La nourriture locale aux cafétérias

Marcelle Thibodeau explique les programmes de type " De la ferme au cafétéria " qui relient les institutions aux fermes locales et qui font la promotion et la distribution des aliments produits localement dans les écoles, les collèges, les universités, les hôpitaux et les maisons de soins infirmiers. Ces programmes ont des impacts positifs pour plusieurs. Les fermiers ont l'occasion de vendre de plus grandes quantités de leurs produits à leurs clients. Les enfants profitent de produits nourrissants tout en renversant leur tendance vers l'obésité. Et les étudiants sont maintenant capables d'établir le lien qui existe entre leurs choix alimentaires et l'environnement.

Farm-to-Cafeteria: 
Connecting Institutions and Local Farmers

Marcelle Thibodeau
September 2006
 

l.gif (280 bytes)hen I think of good healthy food, I don't usually think of food served in school cafeterias. A typical lunch in my high school usually consisted of fish sticks, fries with gravy, and half-baked chocolate chip cookies. Not very healthy, and definitely not very local.

While researching local food systems for a school project, I came across a program that is trying to change school cafeterias by serving fresh local products. "Farm-to-Cafeteria" programs connect institutions with local farmers and promote and serve locally-produced foods in cafeterias of K-12 schools, colleges, universities, hospitals, nursing homes, and other institutions. Local foods purchases include fruits and vegetables, eggs, honey, meat, beans, and milk products. Local foods are included in salad bars, in main meals, in "all-local" catering projects, and at special events such as "locally-grown dinners."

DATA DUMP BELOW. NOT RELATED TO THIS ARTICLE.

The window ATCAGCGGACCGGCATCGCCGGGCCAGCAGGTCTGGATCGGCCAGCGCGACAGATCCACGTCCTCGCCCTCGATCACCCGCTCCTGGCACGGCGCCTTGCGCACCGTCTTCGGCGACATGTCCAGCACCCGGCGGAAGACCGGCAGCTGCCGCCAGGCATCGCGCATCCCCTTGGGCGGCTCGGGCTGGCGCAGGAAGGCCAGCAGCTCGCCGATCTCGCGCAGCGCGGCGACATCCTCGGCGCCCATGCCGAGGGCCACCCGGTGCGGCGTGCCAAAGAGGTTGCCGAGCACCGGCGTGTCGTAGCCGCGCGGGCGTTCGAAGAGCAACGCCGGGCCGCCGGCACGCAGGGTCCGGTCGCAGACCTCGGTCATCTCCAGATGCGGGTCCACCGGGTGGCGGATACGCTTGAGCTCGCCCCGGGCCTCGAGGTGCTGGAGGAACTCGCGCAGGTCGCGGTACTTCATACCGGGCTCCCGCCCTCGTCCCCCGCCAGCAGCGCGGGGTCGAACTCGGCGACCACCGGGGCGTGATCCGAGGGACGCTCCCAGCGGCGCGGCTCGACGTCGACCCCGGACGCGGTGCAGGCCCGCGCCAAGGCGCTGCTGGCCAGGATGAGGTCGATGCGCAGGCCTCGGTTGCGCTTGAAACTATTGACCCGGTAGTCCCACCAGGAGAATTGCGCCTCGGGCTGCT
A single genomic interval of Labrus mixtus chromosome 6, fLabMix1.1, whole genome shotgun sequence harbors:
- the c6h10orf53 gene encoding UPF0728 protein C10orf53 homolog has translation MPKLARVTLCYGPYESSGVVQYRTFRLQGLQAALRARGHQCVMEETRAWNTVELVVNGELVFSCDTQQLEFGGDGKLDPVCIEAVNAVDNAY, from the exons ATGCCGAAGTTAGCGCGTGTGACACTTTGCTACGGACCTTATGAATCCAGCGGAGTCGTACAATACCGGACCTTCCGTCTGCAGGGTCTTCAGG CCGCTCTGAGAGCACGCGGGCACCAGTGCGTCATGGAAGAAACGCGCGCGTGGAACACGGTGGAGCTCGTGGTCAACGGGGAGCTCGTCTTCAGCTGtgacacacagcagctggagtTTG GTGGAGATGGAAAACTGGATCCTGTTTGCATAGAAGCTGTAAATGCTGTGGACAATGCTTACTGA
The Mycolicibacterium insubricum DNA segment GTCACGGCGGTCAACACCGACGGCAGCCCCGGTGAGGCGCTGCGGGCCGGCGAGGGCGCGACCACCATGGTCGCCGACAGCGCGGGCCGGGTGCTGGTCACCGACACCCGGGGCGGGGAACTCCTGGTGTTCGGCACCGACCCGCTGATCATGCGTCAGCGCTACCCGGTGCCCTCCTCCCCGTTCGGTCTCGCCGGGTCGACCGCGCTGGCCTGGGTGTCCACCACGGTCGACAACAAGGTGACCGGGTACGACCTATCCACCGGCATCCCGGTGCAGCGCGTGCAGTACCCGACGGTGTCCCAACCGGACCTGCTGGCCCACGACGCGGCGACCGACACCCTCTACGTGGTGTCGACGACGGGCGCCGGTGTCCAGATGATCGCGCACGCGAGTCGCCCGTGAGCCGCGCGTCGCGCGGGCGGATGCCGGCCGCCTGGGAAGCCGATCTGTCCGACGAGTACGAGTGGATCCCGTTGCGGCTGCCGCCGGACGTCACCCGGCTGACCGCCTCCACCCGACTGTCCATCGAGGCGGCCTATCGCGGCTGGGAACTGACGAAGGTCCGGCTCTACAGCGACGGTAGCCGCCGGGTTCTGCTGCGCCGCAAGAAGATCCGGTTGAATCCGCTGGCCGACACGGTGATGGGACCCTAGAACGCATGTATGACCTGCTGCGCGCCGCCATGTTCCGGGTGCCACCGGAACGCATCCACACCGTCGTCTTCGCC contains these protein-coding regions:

Students helping out with haying. 
(photo: Marcelle Thibodeau)

In addition to purchasing and serving local foods, Farm-to-Cafeteria programs often include educational components about local food and farming issues. This is done by hosting special event meals in collaboration with local farm organizations, by integrating local food issues into the curriculum, by starting school gardens and composting projects, and by organizing field trips to local farms or classroom visits by farmers

Economically, Farm-to-Cafeteria programs can increase the amount of products that a farmer can sell locally and can provide farmers with the opportunity to sell larger quantities of products to single buyers. Institutional buyers tend to offer lower prices than farmers would receive in retail outlets like farmers' markets; however, these prices are still higher than wholesale prices. The lower prices can be balanced by an increase in sales at farmers' markets as Farm-to-Cafeteria programs promote a wider awareness of local farmers' markets and other local food outlets. Parents will often learn about local farmers' markets through Farm-to-Cafeteria programs. Since small children prefer smaller fruits and vegetables, selling to elementary schools also allows farmers to sell produce in sizes that normally would not sell.


Student helping out. 
(Photo: Jamie Simpson)

There are two major trends that have influenced schools to seek out local food for their cafeterias. The first trend is the increase in obesity in North American youth; the second is the increasing amount of unhealthy food and drinks (e.g., junk food vending machines, fast-food outlets) available in schools. Food service directors feel that by increasing local food availability in their cafeterias, they will be able to reverse these trends.